The Equality Tribunal is the main forum of the first instance for deciding claims under the EEAs. Claims referred to the Equality Tribunal under the Act may be investigated and decided by a Tribunal Equality Officer, or, where both parties agree, may be referred to the Tribunal Mediation Service. Full details, including a database of decided cases, are available at http://www.workplacerelations.ie/en/

The EEAs provide two alternative fora:

  • A person who is claiming discrimination, victimisation, discriminatory dismissal or equal pay under the Act can refer their claim to the Equality Tribunal. A claim for redress must be brought within six months of the most recent occurrence of the act of discrimination or victimisation (or within 12 months where reasonable cause can be shown to prevent timely referral). An appeal to the Labour Court from a decision of the Director may be brought within 42 days.
  • A claim of discrimination or equal pay on gender grounds only may be referred to the Circuit Court directly.


Decisions of the Tribunal are legally binding, with an appeal to the Labour Court within 42 days from the date of the decision. Mediated agreements are legally binding but are not published.

Redress available in a decision of the Equality Tribunal can include:

  • An order for compensation in the form of arrears of remuneration in respect of so much of the period of employment as begins not more than 3 years up to the date of the referral of the complaint
  • Compensation for the effect of discrimination or victimisation (maximum limit of 104 weeks’ pay)
  • An order for equal remuneration from the date referred of the referral of the complaint
  • An order for equal treatment in whatever respect is relevant to the case
  • An order that a person or person specified take a specified course of action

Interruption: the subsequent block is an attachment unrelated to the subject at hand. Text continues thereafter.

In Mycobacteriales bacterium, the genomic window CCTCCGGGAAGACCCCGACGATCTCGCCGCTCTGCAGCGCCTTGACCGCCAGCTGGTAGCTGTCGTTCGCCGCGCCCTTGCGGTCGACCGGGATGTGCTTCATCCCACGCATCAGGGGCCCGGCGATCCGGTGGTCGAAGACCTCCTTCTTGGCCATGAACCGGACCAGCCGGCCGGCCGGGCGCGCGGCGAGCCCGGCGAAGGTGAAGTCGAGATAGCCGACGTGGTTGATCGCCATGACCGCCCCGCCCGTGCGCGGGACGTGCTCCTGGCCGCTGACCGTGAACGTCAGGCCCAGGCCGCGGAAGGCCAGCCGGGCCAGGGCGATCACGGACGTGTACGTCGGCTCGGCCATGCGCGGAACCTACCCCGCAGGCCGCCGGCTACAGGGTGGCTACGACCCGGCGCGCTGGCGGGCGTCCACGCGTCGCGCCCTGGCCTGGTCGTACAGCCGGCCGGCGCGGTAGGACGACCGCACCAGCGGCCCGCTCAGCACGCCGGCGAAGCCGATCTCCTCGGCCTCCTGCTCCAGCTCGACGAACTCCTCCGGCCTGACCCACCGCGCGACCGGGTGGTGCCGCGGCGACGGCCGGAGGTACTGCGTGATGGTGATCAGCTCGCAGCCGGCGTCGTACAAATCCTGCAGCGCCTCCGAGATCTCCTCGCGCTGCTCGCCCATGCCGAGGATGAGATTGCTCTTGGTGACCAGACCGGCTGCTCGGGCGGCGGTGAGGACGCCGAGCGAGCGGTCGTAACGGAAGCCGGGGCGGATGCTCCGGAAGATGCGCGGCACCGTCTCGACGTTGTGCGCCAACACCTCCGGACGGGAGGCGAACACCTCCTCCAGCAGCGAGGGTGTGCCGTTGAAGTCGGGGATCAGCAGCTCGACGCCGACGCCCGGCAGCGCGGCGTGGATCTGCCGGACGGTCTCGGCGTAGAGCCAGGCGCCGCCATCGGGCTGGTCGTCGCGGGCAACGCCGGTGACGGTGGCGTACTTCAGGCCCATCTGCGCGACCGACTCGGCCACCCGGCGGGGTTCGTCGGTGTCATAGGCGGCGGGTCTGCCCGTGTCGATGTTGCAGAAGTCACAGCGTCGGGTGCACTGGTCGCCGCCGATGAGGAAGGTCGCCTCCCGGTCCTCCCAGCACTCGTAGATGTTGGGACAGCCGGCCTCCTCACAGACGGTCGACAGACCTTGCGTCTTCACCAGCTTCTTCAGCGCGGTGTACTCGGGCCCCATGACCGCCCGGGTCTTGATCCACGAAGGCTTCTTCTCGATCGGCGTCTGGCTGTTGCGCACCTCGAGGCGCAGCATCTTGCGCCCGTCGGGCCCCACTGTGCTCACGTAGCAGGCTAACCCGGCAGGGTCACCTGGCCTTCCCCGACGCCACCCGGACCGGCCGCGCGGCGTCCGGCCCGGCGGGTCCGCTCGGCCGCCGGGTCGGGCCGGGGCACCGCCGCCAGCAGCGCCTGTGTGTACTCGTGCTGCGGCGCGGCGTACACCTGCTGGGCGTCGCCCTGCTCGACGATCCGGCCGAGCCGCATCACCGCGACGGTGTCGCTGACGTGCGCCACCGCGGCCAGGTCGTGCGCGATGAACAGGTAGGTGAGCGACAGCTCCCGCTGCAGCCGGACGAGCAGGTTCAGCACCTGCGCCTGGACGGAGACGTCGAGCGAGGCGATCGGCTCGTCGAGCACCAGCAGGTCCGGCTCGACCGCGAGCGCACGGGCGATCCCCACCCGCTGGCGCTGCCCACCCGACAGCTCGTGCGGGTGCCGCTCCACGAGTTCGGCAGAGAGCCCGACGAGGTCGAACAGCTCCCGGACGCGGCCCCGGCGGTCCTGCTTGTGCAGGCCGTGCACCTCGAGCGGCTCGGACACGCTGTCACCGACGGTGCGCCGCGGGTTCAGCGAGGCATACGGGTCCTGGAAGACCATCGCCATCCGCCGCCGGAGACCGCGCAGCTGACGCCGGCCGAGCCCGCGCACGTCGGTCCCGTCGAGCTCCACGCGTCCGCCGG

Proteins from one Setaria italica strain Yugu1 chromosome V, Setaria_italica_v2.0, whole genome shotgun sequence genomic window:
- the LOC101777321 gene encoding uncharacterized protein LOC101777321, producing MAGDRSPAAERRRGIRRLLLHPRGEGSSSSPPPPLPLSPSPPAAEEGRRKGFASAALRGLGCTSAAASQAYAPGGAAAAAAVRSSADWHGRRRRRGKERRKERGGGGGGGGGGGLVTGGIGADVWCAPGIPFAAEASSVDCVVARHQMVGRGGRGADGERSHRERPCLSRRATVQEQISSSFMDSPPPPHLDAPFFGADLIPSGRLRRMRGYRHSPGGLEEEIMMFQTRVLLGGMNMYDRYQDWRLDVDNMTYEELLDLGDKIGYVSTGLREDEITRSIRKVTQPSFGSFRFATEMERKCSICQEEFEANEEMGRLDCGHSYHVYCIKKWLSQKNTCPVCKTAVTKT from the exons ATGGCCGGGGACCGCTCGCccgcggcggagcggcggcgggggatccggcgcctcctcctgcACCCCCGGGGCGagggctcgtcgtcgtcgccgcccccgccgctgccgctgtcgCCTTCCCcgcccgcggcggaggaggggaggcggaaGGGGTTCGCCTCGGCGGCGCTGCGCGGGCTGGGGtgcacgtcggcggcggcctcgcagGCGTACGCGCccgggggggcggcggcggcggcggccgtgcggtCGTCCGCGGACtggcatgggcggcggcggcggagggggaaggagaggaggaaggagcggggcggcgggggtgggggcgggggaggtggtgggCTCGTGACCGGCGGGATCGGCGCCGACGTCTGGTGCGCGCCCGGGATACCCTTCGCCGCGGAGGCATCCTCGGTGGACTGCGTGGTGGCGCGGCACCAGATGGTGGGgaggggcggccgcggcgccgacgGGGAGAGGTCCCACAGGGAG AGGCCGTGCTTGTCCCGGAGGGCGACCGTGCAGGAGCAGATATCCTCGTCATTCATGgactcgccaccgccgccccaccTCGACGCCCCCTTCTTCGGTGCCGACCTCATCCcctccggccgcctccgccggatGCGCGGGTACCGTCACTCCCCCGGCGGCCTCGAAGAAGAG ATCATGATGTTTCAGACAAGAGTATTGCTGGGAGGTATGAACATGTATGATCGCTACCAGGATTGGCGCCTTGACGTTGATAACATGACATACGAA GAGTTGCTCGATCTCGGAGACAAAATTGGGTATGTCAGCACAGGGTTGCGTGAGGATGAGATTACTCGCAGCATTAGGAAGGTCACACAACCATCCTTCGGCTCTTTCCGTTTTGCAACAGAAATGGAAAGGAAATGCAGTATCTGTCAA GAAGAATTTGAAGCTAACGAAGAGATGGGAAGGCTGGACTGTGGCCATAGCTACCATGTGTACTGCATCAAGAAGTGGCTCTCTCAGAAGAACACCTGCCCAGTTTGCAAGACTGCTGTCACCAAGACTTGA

• An order for reinstatement or re-engagement with or without an order for compensation

The Circuit Court can award compensation of up to six years arrears of remuneration.

Other bodies

The Equality Authority is a separate and distinct body from the Equality Tribunal, charged with advocacy and public policy functions. It works with all those interested in developing equality policies and best practices. It can also provide advice and legal representation to any person who considers they have experienced unlawful discrimination. Further details are available on the Authority’s website at http://www.equality.ie/en/


The Equal Status Act 2000

Deals with discrimination and related conduct in the provision of goods, services or facilities to the public or to a section of the public generally and is therefore beyond the scope of employment relationships. The scope is very broad, including disposal of interests in premises, access to and the use of places, banking, entertainment, education, transport or travel, accommodation, private clubs, professional services, and public services.

The protected grounds are gender, civil status, family status, sexual orientation, religious belief or lack of belief, age, disability, race including nationality, and membership in the Traveller community.